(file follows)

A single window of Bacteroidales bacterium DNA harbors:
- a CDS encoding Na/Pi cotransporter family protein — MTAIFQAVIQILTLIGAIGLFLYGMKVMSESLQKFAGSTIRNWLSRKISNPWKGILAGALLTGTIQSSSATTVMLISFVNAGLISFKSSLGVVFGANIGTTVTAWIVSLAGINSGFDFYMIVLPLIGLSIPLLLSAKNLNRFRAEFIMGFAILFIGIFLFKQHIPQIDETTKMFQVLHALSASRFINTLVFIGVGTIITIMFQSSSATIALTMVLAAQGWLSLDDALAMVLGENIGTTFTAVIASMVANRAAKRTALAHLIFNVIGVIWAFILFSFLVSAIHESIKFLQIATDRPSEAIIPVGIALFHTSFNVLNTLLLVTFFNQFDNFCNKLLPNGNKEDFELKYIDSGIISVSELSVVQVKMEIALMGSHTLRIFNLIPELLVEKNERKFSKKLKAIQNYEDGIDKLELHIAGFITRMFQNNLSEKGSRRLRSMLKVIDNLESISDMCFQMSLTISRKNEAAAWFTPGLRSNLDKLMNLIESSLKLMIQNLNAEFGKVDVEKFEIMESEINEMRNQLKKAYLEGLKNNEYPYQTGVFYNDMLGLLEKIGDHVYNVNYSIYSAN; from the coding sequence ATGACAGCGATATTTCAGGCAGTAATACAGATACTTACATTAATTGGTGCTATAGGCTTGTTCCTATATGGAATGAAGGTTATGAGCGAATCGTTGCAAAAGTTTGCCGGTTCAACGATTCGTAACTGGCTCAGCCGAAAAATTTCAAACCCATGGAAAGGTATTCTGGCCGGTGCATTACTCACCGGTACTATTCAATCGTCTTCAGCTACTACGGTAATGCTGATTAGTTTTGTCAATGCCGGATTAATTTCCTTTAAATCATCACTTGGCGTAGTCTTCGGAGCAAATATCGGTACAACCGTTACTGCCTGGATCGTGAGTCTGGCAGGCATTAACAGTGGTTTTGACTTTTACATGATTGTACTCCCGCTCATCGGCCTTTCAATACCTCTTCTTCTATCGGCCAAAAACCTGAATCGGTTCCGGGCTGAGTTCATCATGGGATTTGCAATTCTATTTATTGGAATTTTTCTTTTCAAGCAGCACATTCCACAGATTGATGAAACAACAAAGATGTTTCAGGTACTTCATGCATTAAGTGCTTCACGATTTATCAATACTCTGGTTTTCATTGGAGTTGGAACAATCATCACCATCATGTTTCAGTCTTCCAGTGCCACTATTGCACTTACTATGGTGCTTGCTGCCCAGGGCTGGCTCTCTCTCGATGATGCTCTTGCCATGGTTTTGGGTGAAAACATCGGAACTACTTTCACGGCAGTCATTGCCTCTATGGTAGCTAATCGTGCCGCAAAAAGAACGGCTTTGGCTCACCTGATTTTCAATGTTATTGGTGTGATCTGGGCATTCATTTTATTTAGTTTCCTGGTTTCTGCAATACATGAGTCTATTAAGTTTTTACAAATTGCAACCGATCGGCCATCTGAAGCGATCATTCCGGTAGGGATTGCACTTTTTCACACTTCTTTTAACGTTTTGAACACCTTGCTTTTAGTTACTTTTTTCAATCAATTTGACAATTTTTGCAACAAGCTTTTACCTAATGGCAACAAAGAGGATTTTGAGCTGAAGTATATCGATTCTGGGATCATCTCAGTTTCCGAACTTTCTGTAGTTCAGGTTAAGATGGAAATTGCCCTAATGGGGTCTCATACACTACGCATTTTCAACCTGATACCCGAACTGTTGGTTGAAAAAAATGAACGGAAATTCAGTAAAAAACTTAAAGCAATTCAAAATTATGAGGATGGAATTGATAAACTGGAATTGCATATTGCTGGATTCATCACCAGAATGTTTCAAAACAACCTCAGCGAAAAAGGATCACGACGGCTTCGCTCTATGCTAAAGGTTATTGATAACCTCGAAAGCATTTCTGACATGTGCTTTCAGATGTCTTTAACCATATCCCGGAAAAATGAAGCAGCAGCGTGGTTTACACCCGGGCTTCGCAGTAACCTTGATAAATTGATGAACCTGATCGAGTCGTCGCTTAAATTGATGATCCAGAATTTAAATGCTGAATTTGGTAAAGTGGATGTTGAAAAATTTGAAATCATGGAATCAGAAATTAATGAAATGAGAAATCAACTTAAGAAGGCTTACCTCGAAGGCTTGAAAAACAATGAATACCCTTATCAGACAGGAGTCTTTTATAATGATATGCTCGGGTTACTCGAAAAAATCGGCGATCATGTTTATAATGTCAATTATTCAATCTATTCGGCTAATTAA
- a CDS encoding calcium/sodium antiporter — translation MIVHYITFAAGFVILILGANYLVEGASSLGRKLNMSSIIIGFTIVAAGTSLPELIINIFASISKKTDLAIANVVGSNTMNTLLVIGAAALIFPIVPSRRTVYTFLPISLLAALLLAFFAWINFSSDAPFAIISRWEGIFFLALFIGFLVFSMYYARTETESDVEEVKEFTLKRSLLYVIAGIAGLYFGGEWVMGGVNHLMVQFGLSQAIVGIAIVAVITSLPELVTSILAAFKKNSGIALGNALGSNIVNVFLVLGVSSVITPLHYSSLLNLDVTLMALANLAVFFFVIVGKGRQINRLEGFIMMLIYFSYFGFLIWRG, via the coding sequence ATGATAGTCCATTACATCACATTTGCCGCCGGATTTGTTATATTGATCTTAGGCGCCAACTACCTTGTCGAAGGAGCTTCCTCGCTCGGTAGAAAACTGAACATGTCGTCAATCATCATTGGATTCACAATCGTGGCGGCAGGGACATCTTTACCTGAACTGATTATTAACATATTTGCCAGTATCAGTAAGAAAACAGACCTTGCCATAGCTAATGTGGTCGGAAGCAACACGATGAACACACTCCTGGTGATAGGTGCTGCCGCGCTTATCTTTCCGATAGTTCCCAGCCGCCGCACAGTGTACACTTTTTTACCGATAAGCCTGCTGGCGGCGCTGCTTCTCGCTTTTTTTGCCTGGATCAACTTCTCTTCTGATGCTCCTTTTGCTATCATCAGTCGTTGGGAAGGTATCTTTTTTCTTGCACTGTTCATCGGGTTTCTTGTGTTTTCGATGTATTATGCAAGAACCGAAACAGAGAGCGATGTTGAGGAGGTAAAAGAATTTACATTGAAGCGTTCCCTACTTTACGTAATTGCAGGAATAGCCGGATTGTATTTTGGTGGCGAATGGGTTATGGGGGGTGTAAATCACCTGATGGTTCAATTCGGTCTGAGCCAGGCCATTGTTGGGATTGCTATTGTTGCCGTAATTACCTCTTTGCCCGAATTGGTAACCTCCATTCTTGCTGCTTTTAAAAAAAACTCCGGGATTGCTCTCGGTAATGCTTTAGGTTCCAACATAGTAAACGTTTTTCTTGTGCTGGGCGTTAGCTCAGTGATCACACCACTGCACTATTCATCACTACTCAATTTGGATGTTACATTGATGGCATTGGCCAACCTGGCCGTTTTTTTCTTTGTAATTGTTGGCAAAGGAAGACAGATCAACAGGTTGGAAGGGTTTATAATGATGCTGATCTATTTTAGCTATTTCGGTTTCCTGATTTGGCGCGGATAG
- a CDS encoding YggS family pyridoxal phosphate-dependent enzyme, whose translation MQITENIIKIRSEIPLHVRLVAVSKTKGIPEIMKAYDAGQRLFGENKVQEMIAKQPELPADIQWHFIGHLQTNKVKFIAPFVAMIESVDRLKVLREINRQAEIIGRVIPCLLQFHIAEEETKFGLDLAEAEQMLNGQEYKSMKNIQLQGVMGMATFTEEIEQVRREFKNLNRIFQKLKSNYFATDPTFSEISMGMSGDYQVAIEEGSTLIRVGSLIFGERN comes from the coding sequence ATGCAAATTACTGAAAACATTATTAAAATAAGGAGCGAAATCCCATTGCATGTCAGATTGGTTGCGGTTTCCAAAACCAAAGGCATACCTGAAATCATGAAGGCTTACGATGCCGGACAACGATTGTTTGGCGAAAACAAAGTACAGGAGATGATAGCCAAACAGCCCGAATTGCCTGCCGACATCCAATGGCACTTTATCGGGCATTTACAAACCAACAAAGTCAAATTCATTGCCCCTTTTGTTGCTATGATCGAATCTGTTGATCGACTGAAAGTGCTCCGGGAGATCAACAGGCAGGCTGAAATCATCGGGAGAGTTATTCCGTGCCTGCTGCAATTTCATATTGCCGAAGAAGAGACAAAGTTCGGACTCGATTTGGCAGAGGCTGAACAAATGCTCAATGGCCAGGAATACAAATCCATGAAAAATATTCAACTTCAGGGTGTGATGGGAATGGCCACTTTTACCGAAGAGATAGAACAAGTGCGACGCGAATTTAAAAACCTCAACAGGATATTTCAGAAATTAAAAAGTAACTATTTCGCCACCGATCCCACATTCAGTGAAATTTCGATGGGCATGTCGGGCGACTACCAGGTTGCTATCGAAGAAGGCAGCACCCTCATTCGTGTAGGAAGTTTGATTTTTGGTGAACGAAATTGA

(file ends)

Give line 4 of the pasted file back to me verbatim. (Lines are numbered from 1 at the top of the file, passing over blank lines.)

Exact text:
- a CDS encoding YggS family pyridoxal phosphate-dependent enzyme, whose translation MQITENIIKIRSEIPLHVRLVAVSKTKGIPEIMKAYDAGQRLFGENKVQEMIAKQPELPADIQWHFIGHLQTNKVKFIAPFVAMIESVDRLKVLREINRQAEIIGRVIPCLLQFHIAEEETKFGLDLAEAEQMLNGQEYKSMKNIQLQGVMGMATFTEEIEQVRREFKNLNRIFQKLKSNYFATDPTFSEISMGMSGDYQVAIEEGSTLIRVGSLIFGERN comes from the coding sequence ATGCAAATTACTGAAAACATTATTAAAATAAGGAGCGAAATCCCATTGCATGTCAGATTGGTTGCGGTTTCCAAAACCAAAGGCATACCTGAAATCATGAAGGCTTACGATGCCGGACAACGATTGTTTGGCGAAAACAAAGTACAGGAGATGATAGCCAAACAGCCCGAATTGCCTGCCGACATCCAATGGCACTTTATCGGGCATTTACAAACCAACAAAGTCAAATTCATTGCCCCTTTTGTTGCTATGATCGAATCTGTTGATCGACTGAAAGTGCTCCGGGAGATCAACAGGCAGGCTGAAATCATCGGGAGAGTTATTCCGTGCCTGCTGCAATTTCATATTGCCGAAGAAGAGACAAAGTTCGGACTCGATTTGGCAGAGGCTGAACAAATGCTCAATGGCCAGGAATACAAATCCATGAAAAATATTCAACTTCAGGGTGTGATGGGAATGGCCACTTTTACCGAAGAGATAGAACAAGTGCGACGCGAATTTAAAAACCTCAACAGGATATTTCAGAAATTAAAAAGTAACTATTTCGCCACCGATCCCACATTCAGTGAAATTTCGATGGGCATGTCGGGCGACTACCAGGTTGCTATCGAAGAAGGCAGCACCCTCATTCGTGTAGGAAGTTTGATTTTTGGTGAACGAAATTGA